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  5. paddoboy Valued Senior Member

    Gravitational Collapse
    So we have lots of gas in the interstellar medium. What are the properties of these clouds?
    Diffuse HI CloudMolecular Cloud Core
    Temperature50 K150 K
    Density500 cm-3108 cm-3
    Mass1-100 Msun10-1000 Msun
    And the Jeans mass is given by:

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    So plugging in numbers, we find that

    • Diffuse HI cloud: MJ ~ 1500 Msun - stable.
    • Molecular cloud core: MJ ~ 15 Msun - unstable!
    So deep inside molecular clouds (the molecular clouds themselves may be 106 - 107 Msun), the cores are collapsing to form stars. How does this collapse proceed?

    Gravitational Free Fall
    Early on in the collapse, the cloud is optically thin (it has a low density, so energy can escape easily without being absorbed). Since the energy of collapse is immediately radiated away, the cloud won't heat up -- we call this an isothermal collapse.
    How fast does this collapse happen? Let's do a "back of the envelope" calculation.

    Consider a particle somewhere inside the cloud. What is the gravitational acceleration it feels pulling it inwards?

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    If it starts initially at rest, then (if acceleration is constant) it will reach the center when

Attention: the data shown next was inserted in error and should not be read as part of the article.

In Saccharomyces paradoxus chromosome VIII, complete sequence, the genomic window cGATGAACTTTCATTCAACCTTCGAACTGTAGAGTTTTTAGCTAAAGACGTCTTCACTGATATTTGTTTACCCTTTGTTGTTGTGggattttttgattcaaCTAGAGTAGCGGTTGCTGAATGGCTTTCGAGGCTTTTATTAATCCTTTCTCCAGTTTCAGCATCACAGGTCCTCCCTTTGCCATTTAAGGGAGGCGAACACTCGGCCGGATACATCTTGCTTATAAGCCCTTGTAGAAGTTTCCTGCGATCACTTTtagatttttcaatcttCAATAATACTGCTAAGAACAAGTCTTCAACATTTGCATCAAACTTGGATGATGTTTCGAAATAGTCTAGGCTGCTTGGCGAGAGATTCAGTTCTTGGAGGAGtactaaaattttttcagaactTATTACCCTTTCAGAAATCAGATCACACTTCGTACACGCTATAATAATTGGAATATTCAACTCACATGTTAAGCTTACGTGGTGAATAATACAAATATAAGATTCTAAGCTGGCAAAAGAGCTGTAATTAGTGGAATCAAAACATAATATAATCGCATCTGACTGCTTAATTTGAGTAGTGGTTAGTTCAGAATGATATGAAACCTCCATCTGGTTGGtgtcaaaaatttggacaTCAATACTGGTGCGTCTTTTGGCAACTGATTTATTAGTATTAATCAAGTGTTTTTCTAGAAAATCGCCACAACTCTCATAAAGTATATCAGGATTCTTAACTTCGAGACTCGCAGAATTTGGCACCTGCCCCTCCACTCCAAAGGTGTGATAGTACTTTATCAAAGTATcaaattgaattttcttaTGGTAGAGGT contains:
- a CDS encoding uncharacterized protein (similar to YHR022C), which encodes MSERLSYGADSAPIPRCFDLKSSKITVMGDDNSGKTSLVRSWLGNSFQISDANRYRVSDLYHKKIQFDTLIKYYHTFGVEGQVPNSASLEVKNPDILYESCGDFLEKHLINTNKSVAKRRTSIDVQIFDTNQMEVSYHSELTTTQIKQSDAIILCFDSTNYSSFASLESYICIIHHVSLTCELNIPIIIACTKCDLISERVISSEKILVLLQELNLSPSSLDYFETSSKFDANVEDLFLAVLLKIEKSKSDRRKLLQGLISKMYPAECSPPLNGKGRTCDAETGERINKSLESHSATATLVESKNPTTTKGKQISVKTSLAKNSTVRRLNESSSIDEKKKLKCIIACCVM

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    So, solving for t,

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    Now, since this is just a crude calculation, we can say that sqrt(3/2pi) = 0.7 = 1, so that we have an expression for the free fall time:

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    which is good to within a factor of two or so.
    Note that the free-fall time depends only on density, not radius.

    So how fast does the molecular cloud core collapse? Since it is mostly hydrogen,

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    Fast! (by astronomical standards, anyway...)

    Of course this is a simplification -- a single cloud does not collapse down to r=0. What happens to complicate the collapse?
    As the cloud collapse, density rises. Since the collapse is isothermal, a rising density means the Jeans mass of the cloud is falling, so small pieces of the cloud start to collapse on their own. A rising density also means a declining free fall time, so these small dense clumps collapse faster than the overall cloud.

    Instead of one giant cloud undergoing a monolithic collapse, the cloud fragments into small collapsing pieces.

    So what stops this fragmentation?

    The transition to adiabatic collapse
    As the density rises, the opacity rises. At some point during the collapse and fragmentation process, the opacity rises high enough that the energy created during the collapse is absorbed within the star itself -- it begins to heat up. Since the energy is not lost from the cloud, we call this an adiabatic collapse.
    Higher temperature means higher pressures (the ideal gas law), which halt the free collapse of the star. Since the cloud absorbs all the gravitational energy of collapse, it heats up, and it starts to act like a blackbody.

    At what mass does this happen? We can balance the rate of energy loss through gravitational collapse to the rate at which the cloud radiates blackbody energy, and, solving for the mass (see pp 454-455), we find M ~ Msun. In other words, collapse halts when the fragment masses reach star-like masses. Protostars!